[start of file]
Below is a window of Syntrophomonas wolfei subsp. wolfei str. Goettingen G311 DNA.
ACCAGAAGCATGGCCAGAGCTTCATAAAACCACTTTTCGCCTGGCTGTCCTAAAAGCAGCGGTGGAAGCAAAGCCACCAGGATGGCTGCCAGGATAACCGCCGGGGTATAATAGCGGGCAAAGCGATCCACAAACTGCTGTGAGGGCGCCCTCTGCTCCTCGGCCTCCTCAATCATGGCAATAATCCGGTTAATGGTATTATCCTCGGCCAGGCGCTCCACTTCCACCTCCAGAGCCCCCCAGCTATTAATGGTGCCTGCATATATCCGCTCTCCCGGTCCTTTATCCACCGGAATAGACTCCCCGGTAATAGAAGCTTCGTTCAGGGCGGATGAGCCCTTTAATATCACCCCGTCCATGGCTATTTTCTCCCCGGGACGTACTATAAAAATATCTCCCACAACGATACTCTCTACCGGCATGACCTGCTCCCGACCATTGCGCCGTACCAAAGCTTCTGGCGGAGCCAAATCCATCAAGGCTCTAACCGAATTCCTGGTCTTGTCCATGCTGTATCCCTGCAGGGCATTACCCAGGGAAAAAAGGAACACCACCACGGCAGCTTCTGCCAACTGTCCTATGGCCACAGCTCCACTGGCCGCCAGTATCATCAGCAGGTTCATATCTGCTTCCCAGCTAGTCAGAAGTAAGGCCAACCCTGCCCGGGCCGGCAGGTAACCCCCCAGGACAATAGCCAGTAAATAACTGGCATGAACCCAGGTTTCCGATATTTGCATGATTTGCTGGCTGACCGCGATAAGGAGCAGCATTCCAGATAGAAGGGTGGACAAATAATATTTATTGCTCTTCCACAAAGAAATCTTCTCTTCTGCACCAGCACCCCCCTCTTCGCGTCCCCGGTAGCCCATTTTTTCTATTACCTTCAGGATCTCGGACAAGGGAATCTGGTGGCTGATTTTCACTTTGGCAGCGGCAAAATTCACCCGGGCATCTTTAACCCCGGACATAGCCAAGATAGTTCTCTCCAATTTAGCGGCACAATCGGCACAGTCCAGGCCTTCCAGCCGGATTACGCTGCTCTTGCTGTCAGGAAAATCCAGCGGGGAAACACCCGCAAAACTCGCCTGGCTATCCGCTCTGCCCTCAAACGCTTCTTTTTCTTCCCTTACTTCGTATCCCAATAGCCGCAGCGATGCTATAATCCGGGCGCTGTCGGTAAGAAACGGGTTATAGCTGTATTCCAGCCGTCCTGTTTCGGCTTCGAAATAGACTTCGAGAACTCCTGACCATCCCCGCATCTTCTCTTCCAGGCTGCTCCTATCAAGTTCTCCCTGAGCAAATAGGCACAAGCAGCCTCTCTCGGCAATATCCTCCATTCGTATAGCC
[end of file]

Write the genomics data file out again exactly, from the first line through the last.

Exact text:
Below is a window of Syntrophomonas wolfei subsp. wolfei str. Goettingen G311 DNA.
ACCAGAAGCATGGCCAGAGCTTCATAAAACCACTTTTCGCCTGGCTGTCCTAAAAGCAGCGGTGGAAGCAAAGCCACCAGGATGGCTGCCAGGATAACCGCCGGGGTATAATAGCGGGCAAAGCGATCCACAAACTGCTGTGAGGGCGCCCTCTGCTCCTCGGCCTCCTCAATCATGGCAATAATCCGGTTAATGGTATTATCCTCGGCCAGGCGCTCCACTTCCACCTCCAGAGCCCCCCAGCTATTAATGGTGCCTGCATATATCCGCTCTCCCGGTCCTTTATCCACCGGAATAGACTCCCCGGTAATAGAAGCTTCGTTCAGGGCGGATGAGCCCTTTAATATCACCCCGTCCATGGCTATTTTCTCCCCGGGACGTACTATAAAAATATCTCCCACAACGATACTCTCTACCGGCATGACCTGCTCCCGACCATTGCGCCGTACCAAAGCTTCTGGCGGAGCCAAATCCATCAAGGCTCTAACCGAATTCCTGGTCTTGTCCATGCTGTATCCCTGCAGGGCATTACCCAGGGAAAAAAGGAACACCACCACGGCAGCTTCTGCCAACTGTCCTATGGCCACAGCTCCACTGGCCGCCAGTATCATCAGCAGGTTCATATCTGCTTCCCAGCTAGTCAGAAGTAAGGCCAACCCTGCCCGGGCCGGCAGGTAACCCCCCAGGACAATAGCCAGTAAATAACTGGCATGAACCCAGGTTTCCGATATTTGCATGATTTGCTGGCTGACCGCGATAAGGAGCAGCATTCCAGATAGAAGGGTGGACAAATAATATTTATTGCTCTTCCACAAAGAAATCTTCTCTTCTGCACCAGCACCCCCCTCTTCGCGTCCCCGGTAGCCCATTTTTTCTATTACCTTCAGGATCTCGGACAAGGGAATCTGGTGGCTGATTTTCACTTTGGCAGCGGCAAAATTCACCCGGGCATCTTTAACCCCGGACATAGCCAAGATAGTTCTCTCCAATTTAGCGGCACAATCGGCACAGTCCAGGCCTTCCAGCCGGATTACGCTGCTCTTGCTGTCAGGAAAATCCAGCGGGGAAACACCCGCAAAACTCGCCTGGCTATCCGCTCTGCCCTCAAACGCTTCTTTTTCTTCCCTTACTTCGTATCCCAATAGCCGCAGCGATGCTATAATCCGGGCGCTGTCGGTAAGAAACGGGTTATAGCTGTATTCCAGCCGTCCTGTTTCGGCTTCGAAATAGACTTCGAGAACTCCTGACCATCCCCGCATCTTCTCTTCCAGGCTGCTCCTATCAAGTTCTCCCTGAGCAAATAGGCACAAGCAGCCTCTCTCGGCAATATCCTCCATTCGTATAGCC